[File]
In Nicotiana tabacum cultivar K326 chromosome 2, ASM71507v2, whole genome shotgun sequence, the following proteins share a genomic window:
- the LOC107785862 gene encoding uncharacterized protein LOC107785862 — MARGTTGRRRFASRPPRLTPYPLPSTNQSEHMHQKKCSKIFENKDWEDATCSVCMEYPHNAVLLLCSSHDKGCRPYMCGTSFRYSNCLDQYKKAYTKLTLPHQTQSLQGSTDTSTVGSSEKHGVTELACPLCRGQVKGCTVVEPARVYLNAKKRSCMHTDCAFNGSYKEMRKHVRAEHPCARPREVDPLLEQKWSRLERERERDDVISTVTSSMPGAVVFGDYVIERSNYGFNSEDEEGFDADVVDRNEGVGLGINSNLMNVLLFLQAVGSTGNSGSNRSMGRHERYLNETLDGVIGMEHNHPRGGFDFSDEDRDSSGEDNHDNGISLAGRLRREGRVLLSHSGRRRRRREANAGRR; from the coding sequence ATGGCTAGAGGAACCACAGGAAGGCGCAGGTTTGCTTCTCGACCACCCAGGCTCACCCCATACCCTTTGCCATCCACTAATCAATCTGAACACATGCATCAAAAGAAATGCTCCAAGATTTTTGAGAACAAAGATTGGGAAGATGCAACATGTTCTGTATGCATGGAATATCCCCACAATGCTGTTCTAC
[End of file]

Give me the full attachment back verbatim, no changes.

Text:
In Nicotiana tabacum cultivar K326 chromosome 2, ASM71507v2, whole genome shotgun sequence, the following proteins share a genomic window:
- the LOC107785862 gene encoding uncharacterized protein LOC107785862 — MARGTTGRRRFASRPPRLTPYPLPSTNQSEHMHQKKCSKIFENKDWEDATCSVCMEYPHNAVLLLCSSHDKGCRPYMCGTSFRYSNCLDQYKKAYTKLTLPHQTQSLQGSTDTSTVGSSEKHGVTELACPLCRGQVKGCTVVEPARVYLNAKKRSCMHTDCAFNGSYKEMRKHVRAEHPCARPREVDPLLEQKWSRLERERERDDVISTVTSSMPGAVVFGDYVIERSNYGFNSEDEEGFDADVVDRNEGVGLGINSNLMNVLLFLQAVGSTGNSGSNRSMGRHERYLNETLDGVIGMEHNHPRGGFDFSDEDRDSSGEDNHDNGISLAGRLRREGRVLLSHSGRRRRRREANAGRR; from the coding sequence ATGGCTAGAGGAACCACAGGAAGGCGCAGGTTTGCTTCTCGACCACCCAGGCTCACCCCATACCCTTTGCCATCCACTAATCAATCTGAACACATGCATCAAAAGAAATGCTCCAAGATTTTTGAGAACAAAGATTGGGAAGATGCAACATGTTCTGTATGCATGGAATATCCCCACAATGCTGTTCTAC